Comedy was very well represented at the Fringe, and Jimmy Judge’s informative lecture gave us the history of Britain’s traditional favourite. Full of facts, many of which wouldn’t survive being fact checked, clips from his forthcoming musical about the marriage of fish and chips, and some wonderful non-threatening audience participation, Jimmy is a hugely affable entertainer. Less of a Ted Talk and more of a Cod Talk!


Local company Radio Vision once more brought their unique style of audio-visual script in hand plays to the Fringe, brilliantly and effectively staged and spoken. The first play, Bounce, focussed on two women on a rooftop, one there to stage a bungee jumping protest, one to end her life. Their chalk-and-cheese personalities, beautifully performed by Sadie Orlando and Josephine Carter, lead them to working together and healing each other. Clare Shaw’s script is packed with themes of environmental damage, the right to protest, mental health, maybe too many themes for such a short play as it felt slightly didactic in places, but the plot was strong and satisfying.

The second piece, Out of The Darkness by Griff Scott, destroyed me. Staged and performed on the actual anniversary of the Aberfan disaster, it spoke directly to my Welsh soul, and was beautiful in its respectful tone, covering the aftermath of the disaster and its terrible toll on the village as well as the horrific events of October 21st 1966. The cast, Orlando being joined by Paul Reed, Ben Maytham and George Deadman, were excellent, and this was a deeply moving experience that would benefit from being performed in its homeland.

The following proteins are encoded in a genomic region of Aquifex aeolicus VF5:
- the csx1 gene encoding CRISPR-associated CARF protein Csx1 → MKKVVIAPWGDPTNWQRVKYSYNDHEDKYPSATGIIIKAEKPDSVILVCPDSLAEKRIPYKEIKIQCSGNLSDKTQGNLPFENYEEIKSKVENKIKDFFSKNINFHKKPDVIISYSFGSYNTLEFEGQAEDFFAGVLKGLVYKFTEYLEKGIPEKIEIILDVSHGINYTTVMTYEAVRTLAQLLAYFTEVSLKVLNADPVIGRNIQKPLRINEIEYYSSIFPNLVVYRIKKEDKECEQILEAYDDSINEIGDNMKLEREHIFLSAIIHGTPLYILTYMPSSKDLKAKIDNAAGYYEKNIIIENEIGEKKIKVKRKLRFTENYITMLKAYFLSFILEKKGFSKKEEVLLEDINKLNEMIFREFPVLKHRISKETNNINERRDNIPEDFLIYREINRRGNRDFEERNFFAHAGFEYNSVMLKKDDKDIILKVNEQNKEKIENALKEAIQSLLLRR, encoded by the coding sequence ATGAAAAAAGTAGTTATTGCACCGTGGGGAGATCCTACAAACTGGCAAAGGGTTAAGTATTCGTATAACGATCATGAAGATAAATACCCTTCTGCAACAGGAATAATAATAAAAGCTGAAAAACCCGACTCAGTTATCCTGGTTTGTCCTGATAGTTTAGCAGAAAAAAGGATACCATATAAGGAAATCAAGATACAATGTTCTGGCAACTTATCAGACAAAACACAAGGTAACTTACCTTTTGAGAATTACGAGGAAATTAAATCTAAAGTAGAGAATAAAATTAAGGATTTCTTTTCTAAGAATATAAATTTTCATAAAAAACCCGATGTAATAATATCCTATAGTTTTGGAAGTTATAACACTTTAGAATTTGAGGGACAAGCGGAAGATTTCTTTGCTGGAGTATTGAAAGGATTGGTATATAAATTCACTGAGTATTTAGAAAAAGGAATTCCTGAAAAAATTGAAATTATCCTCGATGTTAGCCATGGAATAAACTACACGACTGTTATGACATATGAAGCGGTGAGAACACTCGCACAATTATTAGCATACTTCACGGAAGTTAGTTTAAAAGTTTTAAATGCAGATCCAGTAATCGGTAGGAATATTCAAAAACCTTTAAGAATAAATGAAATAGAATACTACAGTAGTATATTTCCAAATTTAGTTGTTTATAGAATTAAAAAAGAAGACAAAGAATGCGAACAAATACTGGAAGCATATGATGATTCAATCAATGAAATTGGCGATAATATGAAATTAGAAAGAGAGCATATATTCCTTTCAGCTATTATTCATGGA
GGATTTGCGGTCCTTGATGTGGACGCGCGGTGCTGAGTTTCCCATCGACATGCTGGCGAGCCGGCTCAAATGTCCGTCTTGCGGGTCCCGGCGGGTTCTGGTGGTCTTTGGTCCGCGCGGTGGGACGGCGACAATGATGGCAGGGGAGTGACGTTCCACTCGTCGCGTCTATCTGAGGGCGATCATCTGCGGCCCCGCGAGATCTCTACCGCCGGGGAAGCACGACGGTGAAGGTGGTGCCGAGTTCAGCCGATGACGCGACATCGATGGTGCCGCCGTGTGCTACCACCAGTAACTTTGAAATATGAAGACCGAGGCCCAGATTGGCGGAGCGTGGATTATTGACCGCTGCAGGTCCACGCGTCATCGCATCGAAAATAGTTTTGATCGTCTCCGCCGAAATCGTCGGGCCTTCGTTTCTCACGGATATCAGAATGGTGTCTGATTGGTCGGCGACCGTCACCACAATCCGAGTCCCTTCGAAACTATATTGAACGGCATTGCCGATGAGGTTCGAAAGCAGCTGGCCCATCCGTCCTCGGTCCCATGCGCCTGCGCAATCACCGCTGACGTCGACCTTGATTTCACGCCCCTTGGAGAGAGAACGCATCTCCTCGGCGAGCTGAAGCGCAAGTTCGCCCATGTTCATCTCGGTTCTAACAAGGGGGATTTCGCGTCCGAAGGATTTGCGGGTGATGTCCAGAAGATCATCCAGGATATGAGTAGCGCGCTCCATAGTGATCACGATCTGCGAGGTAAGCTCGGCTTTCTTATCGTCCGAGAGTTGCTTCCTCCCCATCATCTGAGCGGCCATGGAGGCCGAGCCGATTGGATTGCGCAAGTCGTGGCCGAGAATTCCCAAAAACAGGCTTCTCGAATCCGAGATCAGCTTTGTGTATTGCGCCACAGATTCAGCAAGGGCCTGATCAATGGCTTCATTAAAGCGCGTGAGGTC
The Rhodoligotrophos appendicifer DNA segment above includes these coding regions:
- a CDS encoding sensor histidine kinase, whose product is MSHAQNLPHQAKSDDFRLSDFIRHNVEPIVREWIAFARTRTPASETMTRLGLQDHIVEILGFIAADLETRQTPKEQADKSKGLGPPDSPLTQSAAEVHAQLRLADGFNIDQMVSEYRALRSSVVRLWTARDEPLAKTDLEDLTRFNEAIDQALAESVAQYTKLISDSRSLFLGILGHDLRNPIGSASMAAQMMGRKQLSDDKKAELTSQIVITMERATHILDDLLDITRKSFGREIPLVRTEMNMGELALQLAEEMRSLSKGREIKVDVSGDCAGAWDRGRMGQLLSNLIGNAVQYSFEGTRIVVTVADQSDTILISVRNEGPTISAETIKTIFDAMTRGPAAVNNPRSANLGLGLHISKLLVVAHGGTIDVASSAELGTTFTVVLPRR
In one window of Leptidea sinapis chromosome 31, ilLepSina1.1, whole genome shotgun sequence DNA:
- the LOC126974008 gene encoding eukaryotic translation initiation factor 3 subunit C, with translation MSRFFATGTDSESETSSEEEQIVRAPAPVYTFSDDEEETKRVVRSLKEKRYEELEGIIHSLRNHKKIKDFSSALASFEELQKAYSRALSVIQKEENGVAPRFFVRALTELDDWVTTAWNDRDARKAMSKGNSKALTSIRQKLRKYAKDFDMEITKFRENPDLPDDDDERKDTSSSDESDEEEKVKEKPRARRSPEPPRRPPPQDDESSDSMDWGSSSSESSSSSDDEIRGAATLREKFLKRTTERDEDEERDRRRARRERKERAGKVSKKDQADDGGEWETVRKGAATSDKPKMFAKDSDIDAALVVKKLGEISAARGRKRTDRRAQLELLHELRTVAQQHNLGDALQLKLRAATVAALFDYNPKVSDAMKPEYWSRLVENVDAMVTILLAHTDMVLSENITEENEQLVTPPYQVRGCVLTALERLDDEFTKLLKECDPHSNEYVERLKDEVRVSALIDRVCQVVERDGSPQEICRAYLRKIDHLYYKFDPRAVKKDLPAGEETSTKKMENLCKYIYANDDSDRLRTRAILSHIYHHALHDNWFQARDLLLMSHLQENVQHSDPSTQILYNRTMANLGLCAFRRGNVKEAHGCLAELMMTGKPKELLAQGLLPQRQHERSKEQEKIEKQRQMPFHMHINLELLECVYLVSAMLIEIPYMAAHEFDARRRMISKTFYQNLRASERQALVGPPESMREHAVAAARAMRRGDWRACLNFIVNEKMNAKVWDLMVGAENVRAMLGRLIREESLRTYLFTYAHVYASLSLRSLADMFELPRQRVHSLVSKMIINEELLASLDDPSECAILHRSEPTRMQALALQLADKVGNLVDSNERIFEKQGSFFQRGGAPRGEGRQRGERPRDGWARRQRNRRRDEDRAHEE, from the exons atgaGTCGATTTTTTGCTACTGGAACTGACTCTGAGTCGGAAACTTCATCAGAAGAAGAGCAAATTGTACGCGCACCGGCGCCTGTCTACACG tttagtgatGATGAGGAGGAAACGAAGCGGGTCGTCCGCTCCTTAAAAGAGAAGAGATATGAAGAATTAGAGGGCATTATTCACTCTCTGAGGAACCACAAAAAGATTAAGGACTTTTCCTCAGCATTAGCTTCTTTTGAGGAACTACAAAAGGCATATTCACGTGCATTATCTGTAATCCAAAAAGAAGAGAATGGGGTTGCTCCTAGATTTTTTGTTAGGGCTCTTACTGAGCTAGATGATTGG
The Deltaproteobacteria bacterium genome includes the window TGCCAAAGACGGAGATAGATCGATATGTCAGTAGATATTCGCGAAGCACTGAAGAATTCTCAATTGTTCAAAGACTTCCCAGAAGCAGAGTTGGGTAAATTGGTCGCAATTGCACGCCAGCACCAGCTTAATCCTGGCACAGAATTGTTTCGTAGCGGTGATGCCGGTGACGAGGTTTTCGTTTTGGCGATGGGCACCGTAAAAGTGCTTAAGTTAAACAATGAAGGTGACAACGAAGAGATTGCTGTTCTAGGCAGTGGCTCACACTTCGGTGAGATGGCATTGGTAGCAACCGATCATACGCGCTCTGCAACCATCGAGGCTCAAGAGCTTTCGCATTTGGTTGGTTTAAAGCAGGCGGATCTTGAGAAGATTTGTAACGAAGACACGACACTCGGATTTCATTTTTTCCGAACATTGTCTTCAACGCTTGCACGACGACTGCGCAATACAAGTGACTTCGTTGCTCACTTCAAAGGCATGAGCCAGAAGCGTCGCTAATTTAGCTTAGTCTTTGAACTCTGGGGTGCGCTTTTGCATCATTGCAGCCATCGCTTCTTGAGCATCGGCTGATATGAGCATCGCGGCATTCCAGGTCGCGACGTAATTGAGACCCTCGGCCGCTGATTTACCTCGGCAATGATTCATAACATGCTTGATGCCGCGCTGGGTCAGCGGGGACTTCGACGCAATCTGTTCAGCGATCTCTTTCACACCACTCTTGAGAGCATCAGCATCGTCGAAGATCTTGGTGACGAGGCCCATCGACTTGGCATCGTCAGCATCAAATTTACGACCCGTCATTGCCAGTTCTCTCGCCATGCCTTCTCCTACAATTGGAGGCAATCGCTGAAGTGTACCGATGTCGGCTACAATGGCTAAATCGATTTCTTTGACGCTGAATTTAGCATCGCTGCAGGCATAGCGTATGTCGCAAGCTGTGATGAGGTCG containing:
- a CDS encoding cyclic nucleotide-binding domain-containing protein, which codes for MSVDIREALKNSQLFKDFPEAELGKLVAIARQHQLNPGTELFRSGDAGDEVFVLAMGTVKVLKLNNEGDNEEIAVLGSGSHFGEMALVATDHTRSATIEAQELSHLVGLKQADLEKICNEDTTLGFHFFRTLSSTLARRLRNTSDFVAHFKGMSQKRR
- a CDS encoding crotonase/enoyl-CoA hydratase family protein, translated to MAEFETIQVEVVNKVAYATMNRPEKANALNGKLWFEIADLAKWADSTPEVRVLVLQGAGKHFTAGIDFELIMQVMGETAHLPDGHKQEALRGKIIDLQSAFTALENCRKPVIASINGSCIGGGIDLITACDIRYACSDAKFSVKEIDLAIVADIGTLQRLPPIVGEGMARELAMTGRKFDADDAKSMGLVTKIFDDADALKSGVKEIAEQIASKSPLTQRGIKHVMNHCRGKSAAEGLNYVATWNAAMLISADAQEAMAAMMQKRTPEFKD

LGBTQ+ theatre was there in strength, and I was pleased to catch JUNO AND THE JETPACKS, (3 STARS), gig theatre that shows Juno trying to write her next hit single and album, using her recent break up to give her the spur to express herself.  I felt that the stakes weren’t dramatically high enough in that her split seemed quite amicable and over for some time, and the piece didn’t head towards a strong finale. It’s strength, however, is the superb songs and performance  by Lynsey Woods that made it an outstanding response to people who don’t understand bisexuality and ask the same demeaning questions over and over again, a real shout for solidarity! Hugely entertaining was PAPER DOLLS, (4 STARS), an exploration of drag and what it means to be a drag artist, challenging ideals and images of the “perfect” woman, and the empowerment of a drag persona. Created and performed by Dan Deller-Thompson and Lisa Warnock, and their drag counterparts Tracey Paper and Suga Paper, this was entertaining and thoughtful, with lip-syncing so good I swear the fibres of the wigs trembled the same time as the lips! The “homemade” feel of it was its strength, coming from a very real and personal space, and a gorgeous celebration of self-identity.

Colchester becomes Fringe city – Colchester Fringe 2022